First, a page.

Trioxacarcins and analogs: DNA-modifying compounds with potent anti-proliferative effects

The trioxacarcins are a new class of DNA-modifying natural products with potent antiproliferative effects (with subnanmolar IC70 values against lung, mammary, and CNS cancer cell lines). Trioxacarcin A, B, and C were first discovered and isolated from the culture broth of Streptomyces bottropensis and were shown to possess anti-tumor activity in murine models as well as antimicrobial activities (e.g., antibacterial, anti-fungal, anti-malarial activities). Fewer than a dozen trioxacarcins have been identified to date. The Myers laboratory has recently completed the first synthesis of a trioxacarcin, DC-45-A2, using a highly modular, convergent route that can serve as a highly diversifiable platform for the synthesis of trioxacarcins and analogs that are previously not available from natural sources or semi-synthetic approaches.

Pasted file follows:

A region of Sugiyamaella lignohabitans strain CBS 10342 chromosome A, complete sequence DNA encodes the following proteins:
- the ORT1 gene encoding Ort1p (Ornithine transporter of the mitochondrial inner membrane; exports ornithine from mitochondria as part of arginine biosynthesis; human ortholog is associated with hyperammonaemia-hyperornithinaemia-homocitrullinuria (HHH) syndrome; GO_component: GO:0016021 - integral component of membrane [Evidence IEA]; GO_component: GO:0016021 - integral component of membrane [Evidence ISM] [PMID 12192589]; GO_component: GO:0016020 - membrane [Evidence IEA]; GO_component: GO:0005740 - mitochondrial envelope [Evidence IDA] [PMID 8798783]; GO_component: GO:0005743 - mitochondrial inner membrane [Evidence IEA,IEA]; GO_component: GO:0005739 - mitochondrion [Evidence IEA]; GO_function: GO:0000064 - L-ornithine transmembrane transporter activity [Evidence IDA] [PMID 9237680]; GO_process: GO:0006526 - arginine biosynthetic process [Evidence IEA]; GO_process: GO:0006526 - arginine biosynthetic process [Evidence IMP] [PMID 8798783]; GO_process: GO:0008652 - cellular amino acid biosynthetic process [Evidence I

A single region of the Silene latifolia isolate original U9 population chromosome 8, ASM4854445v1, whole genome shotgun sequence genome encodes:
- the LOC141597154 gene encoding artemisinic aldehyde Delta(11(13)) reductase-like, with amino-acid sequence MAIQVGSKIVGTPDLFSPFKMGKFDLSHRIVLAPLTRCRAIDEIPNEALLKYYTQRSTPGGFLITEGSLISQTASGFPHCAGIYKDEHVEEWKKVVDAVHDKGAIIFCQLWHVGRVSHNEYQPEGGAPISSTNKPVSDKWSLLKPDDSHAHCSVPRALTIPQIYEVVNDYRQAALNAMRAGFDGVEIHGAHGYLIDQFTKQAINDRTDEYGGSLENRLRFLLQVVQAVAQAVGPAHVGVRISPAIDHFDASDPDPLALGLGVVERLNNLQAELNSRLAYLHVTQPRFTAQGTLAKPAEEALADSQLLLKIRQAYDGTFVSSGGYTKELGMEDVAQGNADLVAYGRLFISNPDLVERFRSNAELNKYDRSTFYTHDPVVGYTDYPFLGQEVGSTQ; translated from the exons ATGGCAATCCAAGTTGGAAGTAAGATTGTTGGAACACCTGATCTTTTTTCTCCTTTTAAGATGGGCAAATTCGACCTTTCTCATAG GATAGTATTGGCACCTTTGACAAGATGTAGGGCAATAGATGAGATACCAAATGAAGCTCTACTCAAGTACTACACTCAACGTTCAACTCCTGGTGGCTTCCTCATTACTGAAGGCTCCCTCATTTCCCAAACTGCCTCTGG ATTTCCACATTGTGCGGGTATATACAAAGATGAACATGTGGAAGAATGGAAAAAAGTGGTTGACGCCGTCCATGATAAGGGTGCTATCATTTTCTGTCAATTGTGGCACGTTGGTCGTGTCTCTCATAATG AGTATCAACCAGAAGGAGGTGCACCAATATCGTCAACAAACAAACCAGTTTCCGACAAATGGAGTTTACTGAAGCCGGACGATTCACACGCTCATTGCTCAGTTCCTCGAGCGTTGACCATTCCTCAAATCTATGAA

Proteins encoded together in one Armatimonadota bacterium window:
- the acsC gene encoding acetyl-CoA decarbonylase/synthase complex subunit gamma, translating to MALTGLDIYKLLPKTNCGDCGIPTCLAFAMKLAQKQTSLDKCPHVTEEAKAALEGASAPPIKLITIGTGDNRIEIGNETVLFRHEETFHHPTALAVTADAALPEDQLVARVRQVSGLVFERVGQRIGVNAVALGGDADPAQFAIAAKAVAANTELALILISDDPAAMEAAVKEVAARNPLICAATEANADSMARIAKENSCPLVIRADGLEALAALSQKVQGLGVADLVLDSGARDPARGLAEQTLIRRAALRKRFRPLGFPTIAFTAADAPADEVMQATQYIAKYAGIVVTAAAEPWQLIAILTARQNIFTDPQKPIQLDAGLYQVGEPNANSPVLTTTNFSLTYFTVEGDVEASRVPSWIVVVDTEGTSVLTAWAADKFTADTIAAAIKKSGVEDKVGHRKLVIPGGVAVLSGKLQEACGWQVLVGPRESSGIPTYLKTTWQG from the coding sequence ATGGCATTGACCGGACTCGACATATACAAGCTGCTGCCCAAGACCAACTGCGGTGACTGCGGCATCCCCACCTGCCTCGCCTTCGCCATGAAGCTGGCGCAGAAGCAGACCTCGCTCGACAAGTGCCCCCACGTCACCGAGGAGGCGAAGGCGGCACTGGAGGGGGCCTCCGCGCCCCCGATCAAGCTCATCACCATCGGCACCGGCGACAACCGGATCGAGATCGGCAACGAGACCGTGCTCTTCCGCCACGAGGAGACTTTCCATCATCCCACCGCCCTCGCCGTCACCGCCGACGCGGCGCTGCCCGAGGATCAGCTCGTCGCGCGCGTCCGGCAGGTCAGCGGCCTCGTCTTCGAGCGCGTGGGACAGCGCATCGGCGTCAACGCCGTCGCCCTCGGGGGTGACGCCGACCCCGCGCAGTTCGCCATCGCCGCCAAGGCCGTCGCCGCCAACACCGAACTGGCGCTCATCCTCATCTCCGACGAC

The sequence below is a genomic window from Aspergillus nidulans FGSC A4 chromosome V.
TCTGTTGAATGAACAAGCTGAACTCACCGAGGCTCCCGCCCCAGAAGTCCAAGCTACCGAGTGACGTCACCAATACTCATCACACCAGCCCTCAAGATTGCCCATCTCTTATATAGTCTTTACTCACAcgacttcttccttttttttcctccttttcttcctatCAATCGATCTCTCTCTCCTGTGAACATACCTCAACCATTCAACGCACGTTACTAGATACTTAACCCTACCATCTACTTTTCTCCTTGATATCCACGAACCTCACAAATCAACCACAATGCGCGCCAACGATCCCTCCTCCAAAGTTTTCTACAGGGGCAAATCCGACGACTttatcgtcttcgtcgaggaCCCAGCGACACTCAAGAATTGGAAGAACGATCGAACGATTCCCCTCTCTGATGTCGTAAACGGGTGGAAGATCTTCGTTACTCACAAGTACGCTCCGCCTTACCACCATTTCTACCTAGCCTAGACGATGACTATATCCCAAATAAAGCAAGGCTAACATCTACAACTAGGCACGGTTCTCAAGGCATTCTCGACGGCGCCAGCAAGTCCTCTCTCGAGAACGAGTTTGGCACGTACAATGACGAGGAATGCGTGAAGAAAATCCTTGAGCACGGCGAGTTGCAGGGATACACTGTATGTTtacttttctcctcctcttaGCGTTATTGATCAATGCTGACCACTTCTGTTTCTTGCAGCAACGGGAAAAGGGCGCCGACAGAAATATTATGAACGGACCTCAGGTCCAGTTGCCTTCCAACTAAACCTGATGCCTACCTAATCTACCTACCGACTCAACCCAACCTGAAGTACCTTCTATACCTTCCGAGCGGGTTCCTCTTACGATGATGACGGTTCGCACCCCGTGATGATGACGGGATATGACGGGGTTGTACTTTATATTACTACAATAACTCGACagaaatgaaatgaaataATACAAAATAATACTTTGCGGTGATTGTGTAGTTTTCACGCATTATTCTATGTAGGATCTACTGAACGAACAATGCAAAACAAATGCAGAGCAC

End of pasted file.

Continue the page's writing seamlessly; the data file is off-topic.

The novel synthetic route will be useful in exploring the biological and chemical activities of trioxacarcins and analogs in cancers and infectious diseases. Analogs of trioxacarcins may also be used as research tools to modify DNA.


In 2010, there are an estimated 24.6 million people in the world living with cancer. Cancer is responsible for 25% of all deaths in the United States and 13% worldwide. Sales of cytotoxic therapies for cancer reached $14 billion in 2009 across the seven major pharmaceutical markets.

Intellectual Property Status: Patent(s) Pending